The Supreme Court (SC) upheld the 2017 Court of Appeal (CA) decision that upheld the 2016 trial court conviction of a music video bar owner who recruited two minors and sold them for prostitution in 2014.
Upheld was the conviction of Celia Bucaling Dela Cruz who was sentenced to two life terms for two counts of aggravated human trafficking offenses under Section 6 of Republic Act No. 9208, Anti-Trafficking in Persons Act 2003.
The SC also confirmed the sentence of 2 million pesos imposed on Dela Cruz for each count, as well as moral damages of 500,000 pesos and exemplary damages of 100,000 pesos to be paid to each of the two minor victims.
The SC decision, released on January 4, was written by Associate Justice Jhosep Y. Lopez.
The names of the victims, the location where the crimes were committed and the branch of the Regional Trial Court (RTC) that convicted Dela Cruz were redacted in the ruling.
During the trial of the two cases, the prosecution was able to prove that Dela Cruz recruited the two minors, peddled them to two police officers who posed as bar patrons due to reports of prostitution at the establishment, 1 000P was paid to Dela Cruz for the sexual services of each of the two minors.
The RTC said the acts of aggravated trafficking committed by Dela Cruz were established by the testimonies of underage victims as well as police officers posing as clients.
In upholding the conviction with modification on the award of damages, the CA ruled that Dela Cruz executed all elements of the commission of the crime when she peddled the underage victims and offered sexual services in exchange for money .
Dela Cruz took his cases to the SC and pleaded for an acquittal. But the SC rejected his request.
Under RA 9208, acts of “recruiting, transporting, transferring or harboring, or receiving persons with or without the consent or knowledge of the victim, within or across national borders” are punishable. and the means used, including “the threat or use of force, or other forms of coercion, kidnapping, fraud, deception, abuse of power or position, taking advantage of the vulnerability of the person, or, the giving or receiving of payments or benefits to obtain the consent of one person having authority over another.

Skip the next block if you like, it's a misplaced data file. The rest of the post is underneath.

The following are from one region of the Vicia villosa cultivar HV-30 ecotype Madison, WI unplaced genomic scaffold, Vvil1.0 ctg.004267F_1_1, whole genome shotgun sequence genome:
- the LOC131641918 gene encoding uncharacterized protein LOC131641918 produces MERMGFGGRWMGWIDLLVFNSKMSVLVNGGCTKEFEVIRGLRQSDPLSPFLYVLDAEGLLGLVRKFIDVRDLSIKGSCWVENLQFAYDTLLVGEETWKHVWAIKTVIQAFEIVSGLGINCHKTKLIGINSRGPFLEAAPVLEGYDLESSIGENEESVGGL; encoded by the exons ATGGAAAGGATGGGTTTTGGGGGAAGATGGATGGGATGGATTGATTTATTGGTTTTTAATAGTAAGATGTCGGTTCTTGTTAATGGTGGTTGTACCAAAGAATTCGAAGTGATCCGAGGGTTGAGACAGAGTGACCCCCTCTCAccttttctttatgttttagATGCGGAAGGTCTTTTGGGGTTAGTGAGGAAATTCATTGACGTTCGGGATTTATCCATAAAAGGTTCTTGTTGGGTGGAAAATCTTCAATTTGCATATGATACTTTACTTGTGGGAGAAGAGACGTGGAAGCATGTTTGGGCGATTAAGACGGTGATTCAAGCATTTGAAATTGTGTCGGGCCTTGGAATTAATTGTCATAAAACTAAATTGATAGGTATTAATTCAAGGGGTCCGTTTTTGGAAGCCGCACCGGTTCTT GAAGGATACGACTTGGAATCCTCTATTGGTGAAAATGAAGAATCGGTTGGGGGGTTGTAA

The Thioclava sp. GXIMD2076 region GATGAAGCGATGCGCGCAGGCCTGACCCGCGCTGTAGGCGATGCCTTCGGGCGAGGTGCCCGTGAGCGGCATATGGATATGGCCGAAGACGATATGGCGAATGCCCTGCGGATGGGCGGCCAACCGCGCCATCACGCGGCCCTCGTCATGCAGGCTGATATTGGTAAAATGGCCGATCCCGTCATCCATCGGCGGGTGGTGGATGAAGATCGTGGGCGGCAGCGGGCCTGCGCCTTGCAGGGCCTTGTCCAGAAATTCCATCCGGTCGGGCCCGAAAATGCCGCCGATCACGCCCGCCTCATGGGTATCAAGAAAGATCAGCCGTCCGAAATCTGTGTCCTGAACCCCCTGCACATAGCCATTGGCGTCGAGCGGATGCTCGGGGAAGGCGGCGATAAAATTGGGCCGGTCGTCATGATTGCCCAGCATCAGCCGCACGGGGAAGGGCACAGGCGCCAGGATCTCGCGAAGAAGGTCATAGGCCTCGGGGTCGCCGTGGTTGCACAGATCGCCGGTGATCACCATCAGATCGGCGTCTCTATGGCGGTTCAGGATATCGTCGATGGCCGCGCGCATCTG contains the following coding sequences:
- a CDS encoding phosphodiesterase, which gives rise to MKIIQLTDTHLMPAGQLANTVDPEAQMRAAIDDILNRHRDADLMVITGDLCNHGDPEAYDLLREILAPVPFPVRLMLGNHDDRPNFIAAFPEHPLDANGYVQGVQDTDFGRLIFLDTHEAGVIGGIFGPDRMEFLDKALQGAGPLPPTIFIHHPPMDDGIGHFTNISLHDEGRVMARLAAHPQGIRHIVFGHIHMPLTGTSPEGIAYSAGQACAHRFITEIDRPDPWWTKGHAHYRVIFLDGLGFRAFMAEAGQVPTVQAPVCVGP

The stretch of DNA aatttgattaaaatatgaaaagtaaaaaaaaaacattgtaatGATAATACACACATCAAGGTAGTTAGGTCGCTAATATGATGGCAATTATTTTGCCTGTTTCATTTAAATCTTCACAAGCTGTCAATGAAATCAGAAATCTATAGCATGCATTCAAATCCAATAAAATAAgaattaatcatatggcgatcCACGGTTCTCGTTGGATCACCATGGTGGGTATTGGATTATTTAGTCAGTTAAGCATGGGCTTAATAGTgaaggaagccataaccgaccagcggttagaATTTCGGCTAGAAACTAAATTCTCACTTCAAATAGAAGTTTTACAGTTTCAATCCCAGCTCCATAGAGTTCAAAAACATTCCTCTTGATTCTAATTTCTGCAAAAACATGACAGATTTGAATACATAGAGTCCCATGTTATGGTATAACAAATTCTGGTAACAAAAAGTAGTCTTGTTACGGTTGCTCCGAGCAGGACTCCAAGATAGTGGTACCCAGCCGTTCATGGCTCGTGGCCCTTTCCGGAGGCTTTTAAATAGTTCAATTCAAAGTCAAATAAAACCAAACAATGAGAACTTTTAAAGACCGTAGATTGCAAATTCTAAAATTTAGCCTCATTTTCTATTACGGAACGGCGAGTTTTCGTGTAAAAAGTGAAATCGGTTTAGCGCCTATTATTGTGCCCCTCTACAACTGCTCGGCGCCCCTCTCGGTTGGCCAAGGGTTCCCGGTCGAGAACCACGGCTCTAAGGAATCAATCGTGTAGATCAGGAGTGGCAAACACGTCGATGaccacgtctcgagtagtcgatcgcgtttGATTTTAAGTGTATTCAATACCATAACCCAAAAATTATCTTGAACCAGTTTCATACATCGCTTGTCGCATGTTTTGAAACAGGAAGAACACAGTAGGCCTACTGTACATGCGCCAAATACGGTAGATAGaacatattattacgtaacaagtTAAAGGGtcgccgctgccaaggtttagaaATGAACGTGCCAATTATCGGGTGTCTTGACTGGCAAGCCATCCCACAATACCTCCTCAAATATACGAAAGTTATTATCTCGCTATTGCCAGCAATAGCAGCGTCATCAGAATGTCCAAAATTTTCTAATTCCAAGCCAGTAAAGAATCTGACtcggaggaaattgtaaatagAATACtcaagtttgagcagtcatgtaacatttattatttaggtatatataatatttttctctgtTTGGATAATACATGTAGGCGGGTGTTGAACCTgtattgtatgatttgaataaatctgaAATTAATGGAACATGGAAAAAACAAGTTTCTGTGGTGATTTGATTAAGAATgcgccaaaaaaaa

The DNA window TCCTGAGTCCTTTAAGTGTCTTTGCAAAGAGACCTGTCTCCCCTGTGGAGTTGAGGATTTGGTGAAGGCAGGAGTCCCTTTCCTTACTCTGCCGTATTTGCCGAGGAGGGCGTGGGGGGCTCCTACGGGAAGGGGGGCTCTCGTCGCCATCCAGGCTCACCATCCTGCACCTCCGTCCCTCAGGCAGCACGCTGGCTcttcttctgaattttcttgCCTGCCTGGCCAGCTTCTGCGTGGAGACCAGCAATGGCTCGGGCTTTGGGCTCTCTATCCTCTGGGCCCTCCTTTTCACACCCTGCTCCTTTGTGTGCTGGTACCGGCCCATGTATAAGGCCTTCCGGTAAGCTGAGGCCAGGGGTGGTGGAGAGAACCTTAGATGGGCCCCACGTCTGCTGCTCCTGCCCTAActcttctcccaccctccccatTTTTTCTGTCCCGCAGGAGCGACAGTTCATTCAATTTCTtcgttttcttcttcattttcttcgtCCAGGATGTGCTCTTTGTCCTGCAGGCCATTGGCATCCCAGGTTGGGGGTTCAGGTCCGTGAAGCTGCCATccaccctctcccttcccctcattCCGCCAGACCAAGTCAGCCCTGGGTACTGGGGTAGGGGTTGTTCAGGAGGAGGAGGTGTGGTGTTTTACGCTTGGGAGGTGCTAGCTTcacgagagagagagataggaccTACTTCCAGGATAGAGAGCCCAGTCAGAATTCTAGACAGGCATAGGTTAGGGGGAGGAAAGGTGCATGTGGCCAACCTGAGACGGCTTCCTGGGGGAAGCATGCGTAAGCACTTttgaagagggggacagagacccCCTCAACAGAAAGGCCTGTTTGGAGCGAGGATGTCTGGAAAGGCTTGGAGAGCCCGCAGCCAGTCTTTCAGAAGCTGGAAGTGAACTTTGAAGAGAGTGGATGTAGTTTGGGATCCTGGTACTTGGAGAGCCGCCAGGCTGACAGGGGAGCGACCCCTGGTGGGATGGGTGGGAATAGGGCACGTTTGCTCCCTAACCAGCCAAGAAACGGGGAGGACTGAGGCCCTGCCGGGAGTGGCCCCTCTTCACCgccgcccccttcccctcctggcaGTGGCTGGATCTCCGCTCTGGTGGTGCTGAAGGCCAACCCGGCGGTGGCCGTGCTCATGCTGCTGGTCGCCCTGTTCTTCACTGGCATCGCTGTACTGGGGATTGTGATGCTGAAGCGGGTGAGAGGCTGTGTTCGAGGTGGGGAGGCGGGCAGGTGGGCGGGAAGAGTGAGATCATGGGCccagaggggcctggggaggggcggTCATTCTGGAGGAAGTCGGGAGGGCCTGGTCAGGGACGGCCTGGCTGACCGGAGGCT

The law also states that the purpose of trafficking is “exploitation which includes the exploitation or prostitution of others or other forms of sexual exploitation, forced labor or services, slavery, servitude or removal or sale of organs”.
The SC said:
“Here, the two victims testified that as part of their job, they were hired by the defendant-appellant (Dela Cruz) to perform VIP service for male clients, which involved having sexual relations with them in exchange for money.
“It is the accused-appellant who deals with the customers and upon payment of the service charge, they are instructed to go to the VIP room located on the 2nd floor of the restaurant bar. When a client wants VIP service, it is already understood that sex will take place between him and the client.
“It should be emphasized that there is no requirement that there was actual sexual intercourse with the victim to support a finding of trafficking.
“The crime is considered consummated even if no sexual intercourse took place since the simple transaction consummates the crime. It is sufficient that the accused lured, enticed or enticed his victims or transported them for the stated purpose of exploitation, which includes prostitution.
“The basis of the crime of trafficking is ‘the act of recruiting or using, with or without consent, another human being for the purpose of sexual exploitation’.
“In truth, although no sexual contact took place between the underage victims and the police officers, this would not affect the criminal responsibility of the accused-appellant. What consummates the crime of trafficking is the fact that the accused-appellant compromised with the police and peddled private complainants for sex in exchange for money.
“The crime is also qualified in view of the established fact that the trafficked persons are children. Taken collectively, all of the foregoing supports the conclusion that the accused-appellant’s guilt on two (2) counts of aggravated human trafficking has been proven beyond a reasonable doubt. »
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